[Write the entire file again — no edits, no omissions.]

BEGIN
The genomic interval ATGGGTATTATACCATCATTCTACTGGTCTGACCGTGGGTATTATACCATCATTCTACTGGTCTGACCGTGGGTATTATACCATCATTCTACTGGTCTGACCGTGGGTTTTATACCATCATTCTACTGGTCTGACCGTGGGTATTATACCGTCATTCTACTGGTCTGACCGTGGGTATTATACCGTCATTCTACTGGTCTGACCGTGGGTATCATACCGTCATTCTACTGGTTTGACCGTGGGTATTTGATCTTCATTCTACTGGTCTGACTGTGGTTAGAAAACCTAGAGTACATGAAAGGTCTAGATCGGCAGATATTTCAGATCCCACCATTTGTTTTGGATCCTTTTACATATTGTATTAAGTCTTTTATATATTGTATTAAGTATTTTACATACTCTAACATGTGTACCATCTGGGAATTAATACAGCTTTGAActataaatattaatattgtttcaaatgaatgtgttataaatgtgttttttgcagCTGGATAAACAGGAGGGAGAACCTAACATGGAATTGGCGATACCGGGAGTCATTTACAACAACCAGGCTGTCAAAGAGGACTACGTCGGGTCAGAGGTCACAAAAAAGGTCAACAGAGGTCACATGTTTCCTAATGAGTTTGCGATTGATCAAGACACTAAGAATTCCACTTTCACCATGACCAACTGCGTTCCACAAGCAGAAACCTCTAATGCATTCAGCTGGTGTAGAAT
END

The genomic interval ATGGGTATTATACCATCATTCTACTGGTCTGACCGTGGGTATTATACCATCATTCTACTGGTCTGACCGTGGGTATTATACCATCATTCTACTGGTCTGACCGTGGGTTTTATACCATCATTCTACTGGTCTGACCGTGGGTATTATACCGTCATTCTACTGGTCTGACCGTGGGTATTATACCGTCATTCTACTGGTCTGACCGTGGGTATCATACCGTCATTCTACTGGTTTGACCGTGGGTATTTGATCTTCATTCTACTGGTCTGACTGTGGTTAGAAAACCTAGAGTACATGAAAGGTCTAGATCGGCAGATATTTCAGATCCCACCATTTGTTTTGGATCCTTTTACATATTGTATTAAGTCTTTTATATATTGTATTAAGTATTTTACATACTCTAACATGTGTACCATCTGGGAATTAATACAGCTTTGAActataaatattaatattgtttcaaatgaatgtgttataaatgtgttttttgcagCTGGATAAACAGGAGGGAGAACCTAACATGGAATTGGCGATACCGGGAGTCATTTACAACAACCAGGCTGTCAAAGAGGACTACGTCGGGTCAGAGGTCACAAAAAAGGTCAACAGAGGTCACATGTTTCCTAATGAGTTTGCGATTGATCAAGACACTAAGAATTCCACTTTCACCATGACCAACTGCGTTCCACAAGCAGAAACCTCTAATGCATTCAGCTGGTGTAGAAT